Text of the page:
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Where's the beef?

Submitted by Karthik on 29 May, 2012 - 00:14

Recently, WSJ's Tripti Lahiri has blogged a couple of times on the legal status of the slaughter and consumption of beef in India. Apparently, the law directing states to protect the cow was (perhaps seemingly) enacted to organise agriculture and agriculture on modern and scientific lines.

In recent years, several Indian states have, well, beefed up their cow protection laws. The southern state of Karnataka, led by a government of the Hindu nationalist Bharatiya Janata Party, passed a cow slaughter ban in 2010; it still has to tweak the law in order to get presidential assent. In January, meanwhile, the President gave her assent to a Madhya Pradesh amendment that increased jail time for those found guilty of cow slaughter. In Gujarat, which will hold state assembly elections by the end of this year, a law that increased jail time for killing a cow, or even transporting a cow to the slaughter, from six months to seven years went into effect in October.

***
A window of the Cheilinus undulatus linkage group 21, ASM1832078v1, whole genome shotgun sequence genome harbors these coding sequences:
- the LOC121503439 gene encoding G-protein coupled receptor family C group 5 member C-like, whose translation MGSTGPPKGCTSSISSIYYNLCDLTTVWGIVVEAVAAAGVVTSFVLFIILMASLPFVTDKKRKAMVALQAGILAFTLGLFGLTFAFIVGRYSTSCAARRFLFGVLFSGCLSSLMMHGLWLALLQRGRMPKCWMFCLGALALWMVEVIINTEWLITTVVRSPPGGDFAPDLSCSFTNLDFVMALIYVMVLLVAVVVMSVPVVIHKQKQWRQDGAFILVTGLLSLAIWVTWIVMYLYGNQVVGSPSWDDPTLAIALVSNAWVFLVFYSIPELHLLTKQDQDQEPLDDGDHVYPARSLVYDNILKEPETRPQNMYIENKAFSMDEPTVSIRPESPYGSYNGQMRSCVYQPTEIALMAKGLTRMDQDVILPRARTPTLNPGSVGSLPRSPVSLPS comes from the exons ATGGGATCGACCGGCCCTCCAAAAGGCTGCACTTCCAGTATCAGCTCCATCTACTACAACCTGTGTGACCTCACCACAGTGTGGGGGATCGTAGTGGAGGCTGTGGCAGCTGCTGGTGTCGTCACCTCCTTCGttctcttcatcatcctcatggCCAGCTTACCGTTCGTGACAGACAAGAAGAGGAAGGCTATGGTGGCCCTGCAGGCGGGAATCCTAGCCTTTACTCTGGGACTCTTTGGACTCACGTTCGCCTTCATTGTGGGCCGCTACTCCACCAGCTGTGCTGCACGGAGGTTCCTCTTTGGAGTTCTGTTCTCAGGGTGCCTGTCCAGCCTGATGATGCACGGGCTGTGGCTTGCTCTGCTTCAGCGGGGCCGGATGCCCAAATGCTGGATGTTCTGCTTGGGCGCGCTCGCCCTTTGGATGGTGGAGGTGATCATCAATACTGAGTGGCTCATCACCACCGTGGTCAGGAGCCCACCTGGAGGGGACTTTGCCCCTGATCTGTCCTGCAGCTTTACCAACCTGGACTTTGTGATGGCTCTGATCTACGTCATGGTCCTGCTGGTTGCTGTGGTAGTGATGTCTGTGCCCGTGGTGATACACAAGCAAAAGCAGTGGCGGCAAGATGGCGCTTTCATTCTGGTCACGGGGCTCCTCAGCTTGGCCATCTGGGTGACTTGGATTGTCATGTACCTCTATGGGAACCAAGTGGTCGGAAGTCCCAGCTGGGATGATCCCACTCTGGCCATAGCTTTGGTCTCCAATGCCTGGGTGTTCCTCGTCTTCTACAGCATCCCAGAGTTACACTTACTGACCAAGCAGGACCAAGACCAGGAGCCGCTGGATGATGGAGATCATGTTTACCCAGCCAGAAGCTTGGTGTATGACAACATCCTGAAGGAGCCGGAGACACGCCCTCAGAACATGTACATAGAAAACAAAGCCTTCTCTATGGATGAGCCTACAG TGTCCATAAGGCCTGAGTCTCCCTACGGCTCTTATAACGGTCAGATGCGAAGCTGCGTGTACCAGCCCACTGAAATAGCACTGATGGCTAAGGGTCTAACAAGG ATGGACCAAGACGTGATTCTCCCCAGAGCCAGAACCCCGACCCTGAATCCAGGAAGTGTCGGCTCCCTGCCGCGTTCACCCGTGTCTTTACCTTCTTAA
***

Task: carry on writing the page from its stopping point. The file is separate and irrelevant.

The laws are now being enforced and revised on religious grounds with levels of strictness and interpretation differing from state to state. They however, do not protect the water buffalo which is often served as beef in many restaurants to get around such restrictions. If you allow for buffalo to be marketed as beef, India becomes the world's largest exporter of the latter.

But the two dozen local laws enacted to protect cows across India – in which the age, gender and even geographic origin of the animal all come into play – do make it pretty difficult for restaurants to legally source, store or serve beef.

“I still haven’t been able to figure out what is what myself even after three years of running a restaurant,” said Satish Warier, of the Delhi-based restaurant Gunpowder, which serves dishes typical of several southern Indian states, including Kerala, where beef is commonly served. At Gunpowder, those dishes are served with buffalo meat instead, as a nod to Hindu sentiment, which particularly in the north of the country frowns on eating beef from cows.

The article in the constitution looking to prohibit the slaughter, of cows and calves and other milch and draught cattle can be located here [PDF].